An action called autophagy has been suggested as to why cancer cells do not die even when exposed to radiation. Cancer cells can withstand radiation without dying, supplying nutrients by themselves by decomposing proteins remaining in the cells as a cancer cell starts the autophagy process as a defense mechanism against stress applied to during treatment.
While various studies have found that hydroxychloroquine inhibits autophagy of these cancer cells, currently, only a small amount of the hydroxychloroquine administered to cancer patients arrives at the cancer cells, making the efficacy of the treatment insignificant than expected. An increase in hydroxychloroquine dose could not remain viable as it resulted in several side effects, including thrombocytopenia.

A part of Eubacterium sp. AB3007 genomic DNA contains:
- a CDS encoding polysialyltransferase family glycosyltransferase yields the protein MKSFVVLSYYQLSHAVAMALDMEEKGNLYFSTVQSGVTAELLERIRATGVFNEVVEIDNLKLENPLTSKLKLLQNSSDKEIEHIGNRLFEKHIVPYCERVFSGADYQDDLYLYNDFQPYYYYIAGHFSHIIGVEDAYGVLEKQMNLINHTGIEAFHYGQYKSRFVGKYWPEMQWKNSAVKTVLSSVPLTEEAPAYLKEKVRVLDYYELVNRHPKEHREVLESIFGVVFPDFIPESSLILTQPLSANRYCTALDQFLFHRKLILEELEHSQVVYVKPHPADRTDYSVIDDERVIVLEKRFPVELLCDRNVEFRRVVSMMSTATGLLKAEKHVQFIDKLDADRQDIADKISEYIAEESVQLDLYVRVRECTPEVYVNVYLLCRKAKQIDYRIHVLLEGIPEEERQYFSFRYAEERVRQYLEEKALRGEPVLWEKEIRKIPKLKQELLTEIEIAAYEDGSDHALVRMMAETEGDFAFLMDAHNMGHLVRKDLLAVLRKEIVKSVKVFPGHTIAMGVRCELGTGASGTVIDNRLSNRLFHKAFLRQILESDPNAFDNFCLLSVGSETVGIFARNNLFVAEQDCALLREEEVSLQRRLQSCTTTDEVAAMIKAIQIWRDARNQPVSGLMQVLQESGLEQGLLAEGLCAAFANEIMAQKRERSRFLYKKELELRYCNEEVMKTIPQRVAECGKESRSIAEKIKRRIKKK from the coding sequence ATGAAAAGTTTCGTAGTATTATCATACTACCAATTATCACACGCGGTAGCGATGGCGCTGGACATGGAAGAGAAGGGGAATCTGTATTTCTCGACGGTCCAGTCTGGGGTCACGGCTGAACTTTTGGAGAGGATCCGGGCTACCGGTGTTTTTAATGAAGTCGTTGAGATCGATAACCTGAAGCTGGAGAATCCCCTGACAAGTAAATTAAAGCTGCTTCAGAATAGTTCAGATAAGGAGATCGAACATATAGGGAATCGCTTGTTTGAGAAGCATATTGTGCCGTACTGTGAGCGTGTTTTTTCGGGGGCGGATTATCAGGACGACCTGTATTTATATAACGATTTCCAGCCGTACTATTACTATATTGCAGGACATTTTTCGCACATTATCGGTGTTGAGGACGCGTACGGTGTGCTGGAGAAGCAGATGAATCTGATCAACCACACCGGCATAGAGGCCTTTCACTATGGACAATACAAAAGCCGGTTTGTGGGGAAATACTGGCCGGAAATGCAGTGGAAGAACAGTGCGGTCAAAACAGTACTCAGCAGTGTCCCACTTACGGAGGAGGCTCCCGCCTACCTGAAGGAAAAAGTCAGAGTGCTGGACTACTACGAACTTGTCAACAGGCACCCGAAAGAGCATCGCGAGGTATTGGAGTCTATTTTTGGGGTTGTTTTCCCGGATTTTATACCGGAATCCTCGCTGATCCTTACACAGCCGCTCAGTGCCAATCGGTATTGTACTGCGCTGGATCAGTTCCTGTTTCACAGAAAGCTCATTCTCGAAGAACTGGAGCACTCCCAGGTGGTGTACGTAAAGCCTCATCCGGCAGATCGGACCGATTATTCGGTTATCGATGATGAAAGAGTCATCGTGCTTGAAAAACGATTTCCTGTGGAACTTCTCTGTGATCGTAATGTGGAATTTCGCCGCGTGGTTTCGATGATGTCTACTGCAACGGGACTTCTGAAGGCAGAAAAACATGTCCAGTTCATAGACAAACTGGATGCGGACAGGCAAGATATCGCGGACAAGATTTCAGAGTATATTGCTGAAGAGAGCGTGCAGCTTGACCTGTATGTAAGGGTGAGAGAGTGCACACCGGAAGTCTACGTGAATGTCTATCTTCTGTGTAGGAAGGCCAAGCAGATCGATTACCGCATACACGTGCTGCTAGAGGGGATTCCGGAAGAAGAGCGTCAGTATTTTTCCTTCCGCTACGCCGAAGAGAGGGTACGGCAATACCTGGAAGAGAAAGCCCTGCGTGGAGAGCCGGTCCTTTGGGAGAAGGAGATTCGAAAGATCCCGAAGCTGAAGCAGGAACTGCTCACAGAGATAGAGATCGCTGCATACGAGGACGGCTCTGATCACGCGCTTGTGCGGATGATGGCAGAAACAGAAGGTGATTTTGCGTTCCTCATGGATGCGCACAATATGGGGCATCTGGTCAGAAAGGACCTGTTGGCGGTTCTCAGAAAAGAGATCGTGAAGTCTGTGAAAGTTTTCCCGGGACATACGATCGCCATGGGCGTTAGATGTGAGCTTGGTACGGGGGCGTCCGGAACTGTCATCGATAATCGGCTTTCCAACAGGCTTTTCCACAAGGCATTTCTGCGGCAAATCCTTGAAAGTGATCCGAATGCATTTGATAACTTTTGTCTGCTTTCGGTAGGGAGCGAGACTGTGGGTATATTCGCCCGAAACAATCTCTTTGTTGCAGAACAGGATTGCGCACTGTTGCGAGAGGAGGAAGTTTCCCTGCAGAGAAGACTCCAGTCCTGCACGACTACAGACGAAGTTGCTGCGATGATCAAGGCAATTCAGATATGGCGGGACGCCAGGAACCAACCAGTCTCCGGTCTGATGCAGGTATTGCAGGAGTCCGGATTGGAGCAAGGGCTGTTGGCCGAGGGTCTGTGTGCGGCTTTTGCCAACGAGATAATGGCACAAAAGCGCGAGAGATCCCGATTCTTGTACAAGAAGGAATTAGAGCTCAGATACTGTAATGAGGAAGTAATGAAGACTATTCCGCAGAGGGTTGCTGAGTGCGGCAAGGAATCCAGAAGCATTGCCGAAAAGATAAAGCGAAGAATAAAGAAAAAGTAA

To resolve this issue, the team, led by Professors Choi Yong-du and Jung Hee-sun, devised a method to minimize side effects while effectively delivering drugs to cancer cells using nanotechnology.
Through a cell experiment, the researchers confirmed that by mounting hydroxychloroquine on a porous nanoball, they delivered about 200 times as much hydroxychloroquine to cancer cells as the conventional administration method did.
An additional animal experiment also revealed that the treatment effect was twice as high when combining hydroxychloroquine nanoballs and radiotherapy compared to radiation therapy alone. There were also no side effects on normal tissues.
"Since autophagy is a major mechanism for resistance to radiotherapy and chemotherapy, this study is of great significance in that it opens the possibility of increasing the sensitivity and effectiveness of conventional radiotherapy and chemotherapy by blocking autophagy of cancer cells," Professor Choi said.
Read the original article on Korea Biomed Review.